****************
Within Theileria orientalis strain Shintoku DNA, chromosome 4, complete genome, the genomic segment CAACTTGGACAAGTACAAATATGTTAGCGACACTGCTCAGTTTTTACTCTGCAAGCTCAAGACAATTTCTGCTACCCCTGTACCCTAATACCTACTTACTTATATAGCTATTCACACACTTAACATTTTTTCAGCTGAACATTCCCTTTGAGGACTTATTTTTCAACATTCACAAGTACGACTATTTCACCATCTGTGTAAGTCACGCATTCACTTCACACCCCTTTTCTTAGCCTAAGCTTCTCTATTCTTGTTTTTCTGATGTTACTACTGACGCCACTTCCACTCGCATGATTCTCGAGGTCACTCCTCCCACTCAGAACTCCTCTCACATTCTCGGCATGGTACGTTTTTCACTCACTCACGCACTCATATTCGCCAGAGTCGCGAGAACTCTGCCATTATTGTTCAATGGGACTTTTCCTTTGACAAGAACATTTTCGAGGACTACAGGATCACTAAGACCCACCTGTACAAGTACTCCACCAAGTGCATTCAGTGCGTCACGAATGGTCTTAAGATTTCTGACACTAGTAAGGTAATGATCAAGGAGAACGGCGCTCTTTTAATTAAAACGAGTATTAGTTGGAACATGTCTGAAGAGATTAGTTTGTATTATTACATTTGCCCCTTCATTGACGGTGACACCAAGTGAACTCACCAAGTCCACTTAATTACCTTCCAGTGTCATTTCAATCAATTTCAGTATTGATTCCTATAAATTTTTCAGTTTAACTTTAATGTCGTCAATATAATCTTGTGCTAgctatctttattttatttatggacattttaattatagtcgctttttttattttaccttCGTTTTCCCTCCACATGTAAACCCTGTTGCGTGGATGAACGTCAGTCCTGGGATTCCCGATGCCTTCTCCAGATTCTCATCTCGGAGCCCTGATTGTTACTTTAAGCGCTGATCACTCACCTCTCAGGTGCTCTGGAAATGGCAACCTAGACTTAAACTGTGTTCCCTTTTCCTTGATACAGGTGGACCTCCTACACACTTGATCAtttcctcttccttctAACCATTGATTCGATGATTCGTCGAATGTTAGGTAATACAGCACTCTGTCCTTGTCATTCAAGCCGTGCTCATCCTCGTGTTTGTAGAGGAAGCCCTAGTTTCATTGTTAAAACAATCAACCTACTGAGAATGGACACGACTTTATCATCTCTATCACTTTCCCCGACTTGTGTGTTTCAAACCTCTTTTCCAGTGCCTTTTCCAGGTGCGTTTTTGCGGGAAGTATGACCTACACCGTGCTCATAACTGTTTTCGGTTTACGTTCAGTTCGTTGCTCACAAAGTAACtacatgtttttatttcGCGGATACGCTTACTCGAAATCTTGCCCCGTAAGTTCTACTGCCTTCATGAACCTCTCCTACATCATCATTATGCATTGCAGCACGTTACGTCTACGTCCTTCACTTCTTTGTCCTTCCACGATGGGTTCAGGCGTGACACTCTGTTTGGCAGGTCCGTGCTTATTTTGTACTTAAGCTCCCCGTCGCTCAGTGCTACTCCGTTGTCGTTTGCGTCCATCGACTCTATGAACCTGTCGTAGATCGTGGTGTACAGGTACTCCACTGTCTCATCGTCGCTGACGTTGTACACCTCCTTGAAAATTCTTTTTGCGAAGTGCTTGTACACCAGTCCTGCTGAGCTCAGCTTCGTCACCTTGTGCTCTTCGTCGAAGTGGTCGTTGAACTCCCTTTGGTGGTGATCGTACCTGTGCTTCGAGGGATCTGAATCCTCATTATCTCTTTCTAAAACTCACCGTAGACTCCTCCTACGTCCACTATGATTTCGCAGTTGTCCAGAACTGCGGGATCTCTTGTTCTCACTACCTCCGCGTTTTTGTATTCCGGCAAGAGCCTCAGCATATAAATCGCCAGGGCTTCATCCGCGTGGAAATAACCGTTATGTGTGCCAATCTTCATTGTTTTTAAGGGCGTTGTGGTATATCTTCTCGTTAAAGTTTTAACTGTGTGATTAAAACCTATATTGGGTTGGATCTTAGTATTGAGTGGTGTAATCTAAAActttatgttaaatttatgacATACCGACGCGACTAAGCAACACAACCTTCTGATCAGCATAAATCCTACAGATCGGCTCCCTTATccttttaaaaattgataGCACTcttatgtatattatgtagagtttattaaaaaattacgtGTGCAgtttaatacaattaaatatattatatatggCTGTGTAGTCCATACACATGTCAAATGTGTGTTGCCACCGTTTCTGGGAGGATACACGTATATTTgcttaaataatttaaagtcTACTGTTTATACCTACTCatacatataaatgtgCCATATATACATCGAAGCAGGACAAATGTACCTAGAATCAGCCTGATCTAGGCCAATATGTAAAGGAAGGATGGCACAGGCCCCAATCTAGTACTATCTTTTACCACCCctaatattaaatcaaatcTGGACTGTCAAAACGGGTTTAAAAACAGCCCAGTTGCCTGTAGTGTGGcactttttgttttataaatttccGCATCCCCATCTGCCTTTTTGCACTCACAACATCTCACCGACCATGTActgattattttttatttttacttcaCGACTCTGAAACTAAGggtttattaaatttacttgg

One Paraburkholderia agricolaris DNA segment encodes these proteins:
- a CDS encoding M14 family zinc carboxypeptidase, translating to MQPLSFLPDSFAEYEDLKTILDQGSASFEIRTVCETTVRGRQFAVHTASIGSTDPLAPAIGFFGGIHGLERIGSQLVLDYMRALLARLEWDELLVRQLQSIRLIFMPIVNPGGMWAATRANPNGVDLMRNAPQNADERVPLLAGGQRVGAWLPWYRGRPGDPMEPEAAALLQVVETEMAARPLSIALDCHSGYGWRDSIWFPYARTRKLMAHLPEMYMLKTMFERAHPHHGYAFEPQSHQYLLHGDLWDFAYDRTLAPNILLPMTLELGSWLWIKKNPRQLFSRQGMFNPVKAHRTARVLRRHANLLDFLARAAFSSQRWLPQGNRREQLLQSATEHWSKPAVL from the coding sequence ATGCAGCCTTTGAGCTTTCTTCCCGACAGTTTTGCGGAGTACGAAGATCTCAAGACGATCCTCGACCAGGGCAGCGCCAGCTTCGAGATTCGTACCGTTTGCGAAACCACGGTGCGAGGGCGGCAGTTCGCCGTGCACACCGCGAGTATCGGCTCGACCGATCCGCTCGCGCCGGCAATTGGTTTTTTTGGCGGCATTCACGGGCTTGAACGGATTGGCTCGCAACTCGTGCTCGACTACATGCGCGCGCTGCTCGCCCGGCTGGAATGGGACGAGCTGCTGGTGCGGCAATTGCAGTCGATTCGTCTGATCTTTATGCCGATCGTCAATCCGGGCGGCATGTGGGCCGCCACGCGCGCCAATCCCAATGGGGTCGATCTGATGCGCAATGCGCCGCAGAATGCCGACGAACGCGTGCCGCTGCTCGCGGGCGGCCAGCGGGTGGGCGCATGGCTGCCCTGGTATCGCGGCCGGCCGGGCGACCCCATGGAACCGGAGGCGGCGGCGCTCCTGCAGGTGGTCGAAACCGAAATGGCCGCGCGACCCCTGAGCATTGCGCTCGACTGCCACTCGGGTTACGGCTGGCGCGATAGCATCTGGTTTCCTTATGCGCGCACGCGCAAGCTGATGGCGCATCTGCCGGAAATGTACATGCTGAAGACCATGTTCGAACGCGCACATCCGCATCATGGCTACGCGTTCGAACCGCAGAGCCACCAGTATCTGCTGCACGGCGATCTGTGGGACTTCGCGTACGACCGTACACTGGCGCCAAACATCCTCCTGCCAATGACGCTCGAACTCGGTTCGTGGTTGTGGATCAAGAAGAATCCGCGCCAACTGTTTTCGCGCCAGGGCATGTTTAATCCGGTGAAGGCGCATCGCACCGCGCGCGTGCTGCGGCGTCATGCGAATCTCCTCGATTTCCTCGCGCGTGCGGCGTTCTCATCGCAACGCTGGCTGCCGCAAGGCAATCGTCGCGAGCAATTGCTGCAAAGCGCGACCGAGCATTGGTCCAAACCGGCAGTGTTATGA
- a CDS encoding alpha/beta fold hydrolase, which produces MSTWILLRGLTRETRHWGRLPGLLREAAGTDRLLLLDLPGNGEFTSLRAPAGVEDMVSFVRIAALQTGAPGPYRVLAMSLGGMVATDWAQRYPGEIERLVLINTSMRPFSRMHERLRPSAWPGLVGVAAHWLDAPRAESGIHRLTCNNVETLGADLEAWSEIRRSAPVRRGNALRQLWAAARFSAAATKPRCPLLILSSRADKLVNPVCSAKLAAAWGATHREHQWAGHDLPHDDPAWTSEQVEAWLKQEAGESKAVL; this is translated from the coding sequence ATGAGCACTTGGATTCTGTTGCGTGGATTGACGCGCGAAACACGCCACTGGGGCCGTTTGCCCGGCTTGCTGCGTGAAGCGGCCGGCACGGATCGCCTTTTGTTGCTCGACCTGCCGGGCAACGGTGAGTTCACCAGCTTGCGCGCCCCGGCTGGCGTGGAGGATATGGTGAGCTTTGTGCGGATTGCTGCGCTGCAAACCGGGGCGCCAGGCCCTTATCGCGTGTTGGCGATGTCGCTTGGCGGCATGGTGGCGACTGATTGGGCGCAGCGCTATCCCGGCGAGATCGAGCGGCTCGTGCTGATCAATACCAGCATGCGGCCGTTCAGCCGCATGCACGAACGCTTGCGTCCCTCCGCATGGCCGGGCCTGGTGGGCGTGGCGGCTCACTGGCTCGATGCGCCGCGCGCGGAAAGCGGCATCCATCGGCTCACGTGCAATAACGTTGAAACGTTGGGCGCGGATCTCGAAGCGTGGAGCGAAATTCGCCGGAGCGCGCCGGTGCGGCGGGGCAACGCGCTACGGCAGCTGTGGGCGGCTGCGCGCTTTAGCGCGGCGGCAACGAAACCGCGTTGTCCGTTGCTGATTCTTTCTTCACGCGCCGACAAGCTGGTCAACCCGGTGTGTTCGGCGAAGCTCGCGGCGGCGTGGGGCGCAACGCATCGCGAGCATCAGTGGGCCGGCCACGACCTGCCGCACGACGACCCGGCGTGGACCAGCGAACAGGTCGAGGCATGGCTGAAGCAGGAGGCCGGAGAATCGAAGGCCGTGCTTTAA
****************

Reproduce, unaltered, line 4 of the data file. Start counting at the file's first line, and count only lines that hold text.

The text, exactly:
- a CDS encoding alpha/beta fold hydrolase, which produces MSTWILLRGLTRETRHWGRLPGLLREAAGTDRLLLLDLPGNGEFTSLRAPAGVEDMVSFVRIAALQTGAPGPYRVLAMSLGGMVATDWAQRYPGEIERLVLINTSMRPFSRMHERLRPSAWPGLVGVAAHWLDAPRAESGIHRLTCNNVETLGADLEAWSEIRRSAPVRRGNALRQLWAAARFSAAATKPRCPLLILSSRADKLVNPVCSAKLAAAWGATHREHQWAGHDLPHDDPAWTSEQVEAWLKQEAGESKAVL; this is translated from the coding sequence ATGAGCACTTGGATTCTGTTGCGTGGATTGACGCGCGAAACACGCCACTGGGGCCGTTTGCCCGGCTTGCTGCGTGAAGCGGCCGGCACGGATCGCCTTTTGTTGCTCGACCTGCCGGGCAACGGTGAGTTCACCAGCTTGCGCGCCCCGGCTGGCGTGGAGGATATGGTGAGCTTTGTGCGGATTGCTGCGCTGCAAACCGGGGCGCCAGGCCCTTATCGCGTGTTGGCGATGTCGCTTGGCGGCATGGTGGCGACTGATTGGGCGCAGCGCTATCCCGGCGAGATCGAGCGGCTCGTGCTGATCAATACCAGCATGCGGCCGTTCAGCCGCATGCACGAACGCTTGCGTCCCTCCGCATGGCCGGGCCTGGTGGGCGTGGCGGCTCACTGGCTCGATGCGCCGCGCGCGGAAAGCGGCATCCATCGGCTCACGTGCAATAACGTTGAAACGTTGGGCGCGGATCTCGAAGCGTGGAGCGAAATTCGCCGGAGCGCGCCGGTGCGGCGGGGCAACGCGCTACGGCAGCTGTGGGCGGCTGCGCGCTTTAGCGCGGCGGCAACGAAACCGCGTTGTCCGTTGCTGATTCTTTCTTCACGCGCCGACAAGCTGGTCAACCCGGTGTGTTCGGCGAAGCTCGCGGCGGCGTGGGGCGCAACGCATCGCGAGCATCAGTGGGCCGGCCACGACCTGCCGCACGACGACCCGGCGTGGACCAGCGAACAGGTCGAGGCATGGCTGAAGCAGGAGGCCGGAGAATCGAAGGCCGTGCTTTAA